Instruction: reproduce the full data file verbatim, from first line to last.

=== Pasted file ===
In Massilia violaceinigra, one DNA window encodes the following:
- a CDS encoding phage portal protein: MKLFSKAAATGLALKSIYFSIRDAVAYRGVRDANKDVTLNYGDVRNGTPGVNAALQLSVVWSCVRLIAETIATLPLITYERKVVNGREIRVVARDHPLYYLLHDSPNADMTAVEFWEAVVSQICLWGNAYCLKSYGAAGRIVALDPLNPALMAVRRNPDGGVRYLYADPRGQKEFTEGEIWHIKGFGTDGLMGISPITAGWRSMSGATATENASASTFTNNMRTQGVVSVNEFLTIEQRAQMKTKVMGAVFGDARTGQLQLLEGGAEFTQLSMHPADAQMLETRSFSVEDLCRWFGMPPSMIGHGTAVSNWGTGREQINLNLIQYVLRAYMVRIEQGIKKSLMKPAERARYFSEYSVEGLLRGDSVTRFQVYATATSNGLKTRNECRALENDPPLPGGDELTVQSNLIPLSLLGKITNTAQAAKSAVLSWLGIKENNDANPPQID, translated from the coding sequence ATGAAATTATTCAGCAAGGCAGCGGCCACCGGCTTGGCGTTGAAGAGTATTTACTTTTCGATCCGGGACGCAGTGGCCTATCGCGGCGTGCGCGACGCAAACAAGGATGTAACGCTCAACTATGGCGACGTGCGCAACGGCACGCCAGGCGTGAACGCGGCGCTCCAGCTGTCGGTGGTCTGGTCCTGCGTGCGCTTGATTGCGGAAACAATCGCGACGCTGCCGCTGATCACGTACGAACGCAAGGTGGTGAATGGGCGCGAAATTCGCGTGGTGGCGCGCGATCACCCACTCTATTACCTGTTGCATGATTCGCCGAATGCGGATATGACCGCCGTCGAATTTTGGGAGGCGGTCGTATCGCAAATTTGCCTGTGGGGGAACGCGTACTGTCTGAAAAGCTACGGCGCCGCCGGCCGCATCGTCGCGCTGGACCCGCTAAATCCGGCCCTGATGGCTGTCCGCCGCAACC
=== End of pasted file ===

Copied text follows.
In Massilia violaceinigra, one DNA window encodes the following:
- a CDS encoding phage portal protein: MKLFSKAAATGLALKSIYFSIRDAVAYRGVRDANKDVTLNYGDVRNGTPGVNAALQLSVVWSCVRLIAETIATLPLITYERKVVNGREIRVVARDHPLYYLLHDSPNADMTAVEFWEAVVSQICLWGNAYCLKSYGAAGRIVALDPLNPALMAVRRNPDGGVRYLYADPRGQKEFTEGEIWHIKGFGTDGLMGISPITAGWRSMSGATATENASASTFTNNMRTQGVVSVNEFLTIEQRAQMKTKVMGAVFGDARTGQLQLLEGGAEFTQLSMHPADAQMLETRSFSVEDLCRWFGMPPSMIGHGTAVSNWGTGREQINLNLIQYVLRAYMVRIEQGIKKSLMKPAERARYFSEYSVEGLLRGDSVTRFQVYATATSNGLKTRNECRALENDPPLPGGDELTVQSNLIPLSLLGKITNTAQAAKSAVLSWLGIKENNDANPPQID, translated from the coding sequence ATGAAATTATTCAGCAAGGCAGCGGCCACCGGCTTGGCGTTGAAGAGTATTTACTTTTCGATCCGGGACGCAGTGGCCTATCGCGGCGTGCGCGACGCAAACAAGGATGTAACGCTCAACTATGGCGACGTGCGCAACGGCACGCCAGGCGTGAACGCGGCGCTCCAGCTGTCGGTGGTCTGGTCCTGCGTGCGCTTGATTGCGGAAACAATCGCGACGCTGCCGCTGATCACGTACGAACGCAAGGTGGTGAATGGGCGCGAAATTCGCGTGGTGGCGCGCGATCACCCACTCTATTACCTGTTGCATGATTCGCCGAATGCGGATATGACCGCCGTCGAATTTTGGGAGGCGGTCGTATCGCAAATTTGCCTGTGGGGGAACGCGTACTGTCTGAAAAGCTACGGCGCCGCCGGCCGCATCGTCGCGCTGGACCCGCTAAATCCGGCCCTGATGGCTGTCCGCCGCAACC